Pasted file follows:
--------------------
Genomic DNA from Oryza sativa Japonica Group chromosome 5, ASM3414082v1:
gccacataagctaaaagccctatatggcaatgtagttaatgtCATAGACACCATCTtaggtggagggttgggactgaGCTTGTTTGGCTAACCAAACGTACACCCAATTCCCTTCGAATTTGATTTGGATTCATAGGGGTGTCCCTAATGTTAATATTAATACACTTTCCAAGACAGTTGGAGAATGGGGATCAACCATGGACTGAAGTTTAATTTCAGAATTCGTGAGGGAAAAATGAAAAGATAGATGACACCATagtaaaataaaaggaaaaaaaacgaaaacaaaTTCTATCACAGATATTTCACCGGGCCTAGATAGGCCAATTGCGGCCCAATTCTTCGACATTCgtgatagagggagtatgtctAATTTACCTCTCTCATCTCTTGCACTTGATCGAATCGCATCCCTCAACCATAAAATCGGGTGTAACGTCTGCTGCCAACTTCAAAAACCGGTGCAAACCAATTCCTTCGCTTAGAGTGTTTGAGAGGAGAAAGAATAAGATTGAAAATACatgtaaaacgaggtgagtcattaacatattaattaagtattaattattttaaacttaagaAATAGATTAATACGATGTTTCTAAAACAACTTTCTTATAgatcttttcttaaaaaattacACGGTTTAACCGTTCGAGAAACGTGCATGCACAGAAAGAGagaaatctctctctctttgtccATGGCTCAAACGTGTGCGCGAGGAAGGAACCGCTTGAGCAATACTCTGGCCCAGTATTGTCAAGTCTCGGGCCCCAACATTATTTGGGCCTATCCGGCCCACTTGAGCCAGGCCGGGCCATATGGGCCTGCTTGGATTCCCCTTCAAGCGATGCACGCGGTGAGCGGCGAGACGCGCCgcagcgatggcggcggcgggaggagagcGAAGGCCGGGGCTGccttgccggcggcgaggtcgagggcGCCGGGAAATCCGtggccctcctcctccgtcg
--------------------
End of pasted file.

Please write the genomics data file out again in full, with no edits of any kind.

Genomic DNA from Oryza sativa Japonica Group chromosome 5, ASM3414082v1:
gccacataagctaaaagccctatatggcaatgtagttaatgtCATAGACACCATCTtaggtggagggttgggactgaGCTTGTTTGGCTAACCAAACGTACACCCAATTCCCTTCGAATTTGATTTGGATTCATAGGGGTGTCCCTAATGTTAATATTAATACACTTTCCAAGACAGTTGGAGAATGGGGATCAACCATGGACTGAAGTTTAATTTCAGAATTCGTGAGGGAAAAATGAAAAGATAGATGACACCATagtaaaataaaaggaaaaaaaacgaaaacaaaTTCTATCACAGATATTTCACCGGGCCTAGATAGGCCAATTGCGGCCCAATTCTTCGACATTCgtgatagagggagtatgtctAATTTACCTCTCTCATCTCTTGCACTTGATCGAATCGCATCCCTCAACCATAAAATCGGGTGTAACGTCTGCTGCCAACTTCAAAAACCGGTGCAAACCAATTCCTTCGCTTAGAGTGTTTGAGAGGAGAAAGAATAAGATTGAAAATACatgtaaaacgaggtgagtcattaacatattaattaagtattaattattttaaacttaagaAATAGATTAATACGATGTTTCTAAAACAACTTTCTTATAgatcttttcttaaaaaattacACGGTTTAACCGTTCGAGAAACGTGCATGCACAGAAAGAGagaaatctctctctctttgtccATGGCTCAAACGTGTGCGCGAGGAAGGAACCGCTTGAGCAATACTCTGGCCCAGTATTGTCAAGTCTCGGGCCCCAACATTATTTGGGCCTATCCGGCCCACTTGAGCCAGGCCGGGCCATATGGGCCTGCTTGGATTCCCCTTCAAGCGATGCACGCGGTGAGCGGCGAGACGCGCCgcagcgatggcggcggcgggaggagagcGAAGGCCGGGGCTGccttgccggcggcgaggtcgagggcGCCGGGAAATCCGtggccctcctcctccgtcg